Auto on the Edge of Time (1993-1994)

Auto on the Edge of Time was a series of installations and projects that explored the effects of domestic violence as experienced by women, children and families throughout the United States. The centerpiece of the project was a collection of wrecked cars transformed by Lacy and her collaborators into sculptural testimonials on themes of escape, abuse, control, support, healing, memorializing and more. 

Auto on the Edge of Time consists of seven distinct collaborations and installations, as listed below: 

Underground (Pittsburgh, Pennsylvania, 1993)
Suzanne Lacy and Carol Kumata

With sculptor Carol Kumata, Lacy created three sculpture cars representing different aspects of family violence: the car of interior and exterior monologues with hundreds of keys stuck to its floor; the car of escape plans with “to take” lists flying out of suitcases; and the car of memory, a burnt-out wreck with bronze plaques for 181 victims of family violence who had died in Pennsylvania during the construction of the piece. The project was named after the history of the Underground Railroad, active in Pittsburgh during slavery. Today’s “underground railroad” is the escape route in the family car, as women run from violent households. The cars were placed in Pittsburgh’s Three Rivers Park as part of a yearly art festival, along a 180-foot railroad track that led to a phone booth. A poem describing a woman who went underground to escape violence was inscribed on the railroad ties, readable only by walking along the ties. At the phone booth, visitors could select from three options: talking to a live person, listening to audio recordings of women who had escaped from abusive situations, and an invitation to record your own story. Men and women left messages that now constitute the soundtrack of a fifteen-minute documentary video by Mia Houlberg.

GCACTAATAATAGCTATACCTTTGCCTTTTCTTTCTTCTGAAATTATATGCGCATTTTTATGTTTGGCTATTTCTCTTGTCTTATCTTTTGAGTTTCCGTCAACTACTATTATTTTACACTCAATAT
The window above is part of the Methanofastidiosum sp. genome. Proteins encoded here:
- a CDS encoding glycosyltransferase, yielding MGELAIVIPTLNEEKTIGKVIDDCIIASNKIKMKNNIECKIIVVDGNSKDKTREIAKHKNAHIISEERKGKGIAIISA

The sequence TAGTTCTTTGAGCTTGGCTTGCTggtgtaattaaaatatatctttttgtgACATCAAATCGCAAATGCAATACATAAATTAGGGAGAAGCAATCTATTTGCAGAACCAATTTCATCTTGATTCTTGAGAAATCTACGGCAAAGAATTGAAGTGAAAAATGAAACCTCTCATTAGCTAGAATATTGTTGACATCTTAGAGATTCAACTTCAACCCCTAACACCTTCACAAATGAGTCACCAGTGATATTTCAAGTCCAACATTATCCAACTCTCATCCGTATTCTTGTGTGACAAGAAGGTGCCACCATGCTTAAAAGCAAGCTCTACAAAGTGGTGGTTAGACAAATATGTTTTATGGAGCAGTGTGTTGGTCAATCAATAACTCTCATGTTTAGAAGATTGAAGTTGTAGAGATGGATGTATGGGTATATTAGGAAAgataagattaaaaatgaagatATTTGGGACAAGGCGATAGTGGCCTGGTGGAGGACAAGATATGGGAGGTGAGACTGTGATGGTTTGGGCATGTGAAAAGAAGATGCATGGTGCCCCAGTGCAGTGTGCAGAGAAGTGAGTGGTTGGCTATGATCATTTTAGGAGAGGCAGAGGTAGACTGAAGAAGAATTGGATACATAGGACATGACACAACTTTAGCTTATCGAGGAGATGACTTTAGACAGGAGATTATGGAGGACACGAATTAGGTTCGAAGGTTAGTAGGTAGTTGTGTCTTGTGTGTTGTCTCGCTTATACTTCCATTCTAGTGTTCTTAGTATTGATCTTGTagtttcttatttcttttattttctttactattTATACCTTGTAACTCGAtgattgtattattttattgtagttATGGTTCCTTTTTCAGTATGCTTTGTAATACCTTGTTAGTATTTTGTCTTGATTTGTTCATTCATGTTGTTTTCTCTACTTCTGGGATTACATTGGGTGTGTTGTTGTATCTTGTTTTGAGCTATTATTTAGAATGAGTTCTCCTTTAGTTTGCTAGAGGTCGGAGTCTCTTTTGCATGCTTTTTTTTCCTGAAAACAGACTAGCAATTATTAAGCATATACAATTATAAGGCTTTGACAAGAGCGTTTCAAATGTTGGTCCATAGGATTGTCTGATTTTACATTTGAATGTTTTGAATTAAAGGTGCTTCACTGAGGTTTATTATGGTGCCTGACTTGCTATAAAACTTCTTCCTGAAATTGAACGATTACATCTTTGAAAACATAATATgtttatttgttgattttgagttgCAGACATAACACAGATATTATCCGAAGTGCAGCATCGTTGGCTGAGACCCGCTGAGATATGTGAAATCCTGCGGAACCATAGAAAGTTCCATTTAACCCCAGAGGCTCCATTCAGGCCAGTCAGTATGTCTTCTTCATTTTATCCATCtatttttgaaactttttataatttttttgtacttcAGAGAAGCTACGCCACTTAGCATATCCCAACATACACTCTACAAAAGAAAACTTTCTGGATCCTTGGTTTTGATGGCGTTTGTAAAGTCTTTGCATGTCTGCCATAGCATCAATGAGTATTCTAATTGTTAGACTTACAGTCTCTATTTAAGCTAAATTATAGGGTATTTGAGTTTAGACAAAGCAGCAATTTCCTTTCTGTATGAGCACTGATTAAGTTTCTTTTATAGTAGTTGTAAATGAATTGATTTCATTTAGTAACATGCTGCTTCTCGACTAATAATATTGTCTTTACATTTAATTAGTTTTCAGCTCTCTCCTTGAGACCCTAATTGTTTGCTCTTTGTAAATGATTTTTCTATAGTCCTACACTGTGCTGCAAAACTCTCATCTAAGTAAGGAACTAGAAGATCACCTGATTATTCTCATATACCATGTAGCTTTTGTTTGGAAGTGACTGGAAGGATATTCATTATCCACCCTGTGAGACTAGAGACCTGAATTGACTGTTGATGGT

Three Rivers Art Festival, curated by Jeannie Pearlman. Produced with support from the Greater Pittsburgh Women’s Center and Shelter, Pittsburgh, Pennsylvania. 

Doing Time (Bedford Hills, New York, 1993)

Lacy spent a year of preparation working with My Sister’s Place, a domestic violence shelter in White Plains, New York, and 15 women in the Family Violence Program at the Bedford Hills Maximum Security Correctional Facility to develop a two-week workshop during which the inmates created three sculptural cars. The conceptual and material content of each car was developed through extensive group discussions. The “Abuse Car” featured a distorted apartment inside with household objects and writing that graphically described how each object had been used against the women. A figurative brick wall installed inside the second car listed the prison sentence of each woman and symbolized the wall of silence many women encounter when they seek help and find none. One woman reported a sexual assault at age 15 and her social worker suggested she start taking birth control pills, as she would most likely be victimized again. The “Healing Car,” wrecked on the outside but filled inside with photos and other precious objects from the women’s personal collections, recognized that the women relied on each other, family and friends for strength and community. Their cars premiered at the prison in a small exhibition and were later exhibited at Bennington College, Niagara Falls, and at the Snug Harbor Cultural Center on Staten Island.